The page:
Indian company works on making a grand transition from textiles and fashion to EV batteries

The $1.2 billion LNJ Bhilwara Group, a well-known brand in Rajasthan known for its textiles and garments, intends to diversify into the Indian market for electric vehicles in an effort to establish itself as a supplier to the several businesses that have sprung up in the sector.

LNJ Bhilwara Group of Rajasthan has been enticed by the potential expansion of electric vehicles in India and is placing a significant wager on EV batteries, which it believes would be the group's future growth engine.
 
The LNJ Bhilwara Group's vice chairman, Riju Jhunjhunwala, stated, We are aware of the changing times. Technology, electric vehicles, and artificial intelligence are poised to increase significantly over the next 10 to 15 years.
 
Even though India's electric car ecosystem is still in its infancy, businesses like Bhilwara Group, which operate in numerous, sometimes unrelated industries, are starting to take notice of it. The two main applications for lithium ion batteries are in electric vehicles and stationary storage equipment like solar lights or rooftop panels. These batteries are produced in the nation in about 16 GWh, with about 10 GWh going to electric vehicles. This is predicted to increase to at least 500 GWh by 2030, of which 350 GWh will come from EVs.
 
According to Hiren Pravin Shah, executive director and CEO of the LNJ-Bhilwara Replus Venture, batteries will be the backbone and the majority of the power generation would come from solar and wind as the grid in India cleans itself and moves away from thermal power stations. Regarding EVs, the industry will mature, sales will increase, and the battery range will settle at at least 300 kilometres under real-world driving circumstances in the ensuing 3–4 years. Therefore, EV sales would represent roughly 3-3.5 gigawatt hours of our total sales, with the remaining 1.5 GWh of capacity being accounted for by stationary storage.
 
By 2025–2026, the automobile industry will control half of the potential revenue from EVs, with the remaining potential revenue being split among financers, insurers, and shared mobility platforms. Additionally, it will serve not only all electric vehicles—two, three, and four wheelers—but also renewable energy enterprises in need of stationary solutions as a supplier to the mainstream automobile industry. According to Jhunjhunwala, this new venture should become the group's fourth pillar and provide at least a quarter of its revenue.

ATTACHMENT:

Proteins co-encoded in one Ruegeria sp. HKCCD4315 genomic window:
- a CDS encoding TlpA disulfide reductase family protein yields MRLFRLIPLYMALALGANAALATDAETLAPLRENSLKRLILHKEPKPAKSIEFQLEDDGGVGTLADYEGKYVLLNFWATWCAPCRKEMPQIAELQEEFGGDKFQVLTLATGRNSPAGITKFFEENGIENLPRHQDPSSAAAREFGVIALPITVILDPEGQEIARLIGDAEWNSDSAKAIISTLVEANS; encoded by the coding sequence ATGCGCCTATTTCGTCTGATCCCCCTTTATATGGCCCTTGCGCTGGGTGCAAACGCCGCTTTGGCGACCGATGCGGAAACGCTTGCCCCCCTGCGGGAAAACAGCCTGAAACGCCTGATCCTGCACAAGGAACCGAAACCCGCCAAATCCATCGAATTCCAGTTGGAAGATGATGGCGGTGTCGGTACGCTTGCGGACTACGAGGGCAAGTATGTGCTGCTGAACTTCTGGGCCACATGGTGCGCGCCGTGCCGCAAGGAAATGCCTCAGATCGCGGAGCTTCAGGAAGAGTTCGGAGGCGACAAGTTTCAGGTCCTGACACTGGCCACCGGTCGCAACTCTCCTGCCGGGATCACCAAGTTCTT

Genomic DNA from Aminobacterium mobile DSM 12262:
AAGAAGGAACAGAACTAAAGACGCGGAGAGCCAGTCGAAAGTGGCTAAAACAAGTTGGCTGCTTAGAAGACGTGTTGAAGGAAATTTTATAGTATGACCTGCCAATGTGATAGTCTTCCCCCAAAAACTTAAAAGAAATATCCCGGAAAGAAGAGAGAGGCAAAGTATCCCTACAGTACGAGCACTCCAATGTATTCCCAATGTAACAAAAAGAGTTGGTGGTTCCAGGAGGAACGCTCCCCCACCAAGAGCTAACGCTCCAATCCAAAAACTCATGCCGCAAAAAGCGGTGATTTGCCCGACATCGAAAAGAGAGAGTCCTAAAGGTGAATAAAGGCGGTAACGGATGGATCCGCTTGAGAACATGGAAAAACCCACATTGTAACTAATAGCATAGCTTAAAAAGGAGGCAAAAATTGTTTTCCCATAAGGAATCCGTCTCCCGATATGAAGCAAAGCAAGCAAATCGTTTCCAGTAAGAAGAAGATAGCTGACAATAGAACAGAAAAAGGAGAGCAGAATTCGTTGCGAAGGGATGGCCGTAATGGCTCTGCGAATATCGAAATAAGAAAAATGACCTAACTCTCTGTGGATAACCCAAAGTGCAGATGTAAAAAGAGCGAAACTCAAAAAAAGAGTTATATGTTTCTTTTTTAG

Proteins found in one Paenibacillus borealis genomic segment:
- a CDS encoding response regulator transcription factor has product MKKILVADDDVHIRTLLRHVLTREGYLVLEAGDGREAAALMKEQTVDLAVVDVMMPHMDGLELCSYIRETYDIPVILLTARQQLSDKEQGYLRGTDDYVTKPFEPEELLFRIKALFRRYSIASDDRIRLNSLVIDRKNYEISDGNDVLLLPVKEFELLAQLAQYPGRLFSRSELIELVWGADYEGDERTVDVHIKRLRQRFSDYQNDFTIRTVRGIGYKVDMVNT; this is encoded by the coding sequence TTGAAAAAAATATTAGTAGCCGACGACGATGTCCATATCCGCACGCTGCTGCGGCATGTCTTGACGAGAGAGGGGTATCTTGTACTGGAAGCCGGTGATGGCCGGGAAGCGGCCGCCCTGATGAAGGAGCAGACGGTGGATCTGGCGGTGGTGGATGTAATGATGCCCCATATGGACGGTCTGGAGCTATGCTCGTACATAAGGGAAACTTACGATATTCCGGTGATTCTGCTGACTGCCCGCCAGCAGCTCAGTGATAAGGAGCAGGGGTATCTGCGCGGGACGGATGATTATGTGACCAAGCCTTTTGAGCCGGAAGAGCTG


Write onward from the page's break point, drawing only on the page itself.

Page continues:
In the next 5-7 years, we would like 20% to come from this specific business because if not, it would never be in focus. We must approach this as a serious matter, added he. In order for any large companies to develop a technology, we are truly working to have the most dynamic, cutting-edge systems integrator. We'll keep an eye on the major players, and if they need to transition from a certain technology, we should be able to accomplish it as quickly and inexpensively as feasible.
 
When we talk about cost today, our cost is based upon the price of imported cells from China, but tomorrow, when the Indian cell manufacturing starts in two to three years, one truly has to examine how competitive the Indian cell manufacturers are in comparison to the Chinese ones, he continued.
 
With over 250 startups competing for space, the domestic EV market is already very congested. The pie will grow as the transition away from combustion engines gains momentum, but even then it won't be able to sustain as many businesses. Some will undoubtedly pass away during a consolidation phase that might start in 2025.
 
It is also interested in international markets including South East Asia, the Middle East, and Africa in order to protect itself from the whims of the domestic market. Because we aspire to be a global multinational firm, Shah stated, We are not limited or restricting ourselves to the Indian market. And by virtue of that, we would investigate other areas. 

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